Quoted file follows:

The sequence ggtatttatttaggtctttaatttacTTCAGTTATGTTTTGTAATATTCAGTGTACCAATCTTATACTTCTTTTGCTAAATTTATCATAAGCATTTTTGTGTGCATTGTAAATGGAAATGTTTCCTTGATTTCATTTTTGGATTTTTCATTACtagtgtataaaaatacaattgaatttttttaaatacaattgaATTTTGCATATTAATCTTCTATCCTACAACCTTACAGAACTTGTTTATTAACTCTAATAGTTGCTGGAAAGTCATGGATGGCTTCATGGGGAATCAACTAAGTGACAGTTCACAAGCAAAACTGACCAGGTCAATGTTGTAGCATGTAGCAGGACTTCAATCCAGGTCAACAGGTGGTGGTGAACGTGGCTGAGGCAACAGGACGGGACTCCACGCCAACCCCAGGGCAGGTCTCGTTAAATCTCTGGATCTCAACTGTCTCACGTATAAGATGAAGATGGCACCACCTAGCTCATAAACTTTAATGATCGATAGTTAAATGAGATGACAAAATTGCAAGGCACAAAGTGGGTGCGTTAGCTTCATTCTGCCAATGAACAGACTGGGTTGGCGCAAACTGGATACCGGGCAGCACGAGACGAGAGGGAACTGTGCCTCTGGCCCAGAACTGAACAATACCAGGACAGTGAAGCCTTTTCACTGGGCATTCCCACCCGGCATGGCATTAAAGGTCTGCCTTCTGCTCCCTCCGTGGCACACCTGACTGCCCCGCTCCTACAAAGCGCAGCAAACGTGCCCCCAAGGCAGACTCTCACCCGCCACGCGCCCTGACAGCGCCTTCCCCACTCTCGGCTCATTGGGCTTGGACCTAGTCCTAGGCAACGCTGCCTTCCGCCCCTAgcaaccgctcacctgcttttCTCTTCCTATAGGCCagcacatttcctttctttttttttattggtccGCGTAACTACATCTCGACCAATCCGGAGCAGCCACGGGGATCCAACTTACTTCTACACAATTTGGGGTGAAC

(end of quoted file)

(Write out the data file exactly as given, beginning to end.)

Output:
The sequence ggtatttatttaggtctttaatttacTTCAGTTATGTTTTGTAATATTCAGTGTACCAATCTTATACTTCTTTTGCTAAATTTATCATAAGCATTTTTGTGTGCATTGTAAATGGAAATGTTTCCTTGATTTCATTTTTGGATTTTTCATTACtagtgtataaaaatacaattgaatttttttaaatacaattgaATTTTGCATATTAATCTTCTATCCTACAACCTTACAGAACTTGTTTATTAACTCTAATAGTTGCTGGAAAGTCATGGATGGCTTCATGGGGAATCAACTAAGTGACAGTTCACAAGCAAAACTGACCAGGTCAATGTTGTAGCATGTAGCAGGACTTCAATCCAGGTCAACAGGTGGTGGTGAACGTGGCTGAGGCAACAGGACGGGACTCCACGCCAACCCCAGGGCAGGTCTCGTTAAATCTCTGGATCTCAACTGTCTCACGTATAAGATGAAGATGGCACCACCTAGCTCATAAACTTTAATGATCGATAGTTAAATGAGATGACAAAATTGCAAGGCACAAAGTGGGTGCGTTAGCTTCATTCTGCCAATGAACAGACTGGGTTGGCGCAAACTGGATACCGGGCAGCACGAGACGAGAGGGAACTGTGCCTCTGGCCCAGAACTGAACAATACCAGGACAGTGAAGCCTTTTCACTGGGCATTCCCACCCGGCATGGCATTAAAGGTCTGCCTTCTGCTCCCTCCGTGGCACACCTGACTGCCCCGCTCCTACAAAGCGCAGCAAACGTGCCCCCAAGGCAGACTCTCACCCGCCACGCGCCCTGACAGCGCCTTCCCCACTCTCGGCTCATTGGGCTTGGACCTAGTCCTAGGCAACGCTGCCTTCCGCCCCTAgcaaccgctcacctgcttttCTCTTCCTATAGGCCagcacatttcctttctttttttttattggtccGCGTAACTACATCTCGACCAATCCGGAGCAGCCACGGGGATCCAACTTACTTCTACACAATTTGGGGTGAAC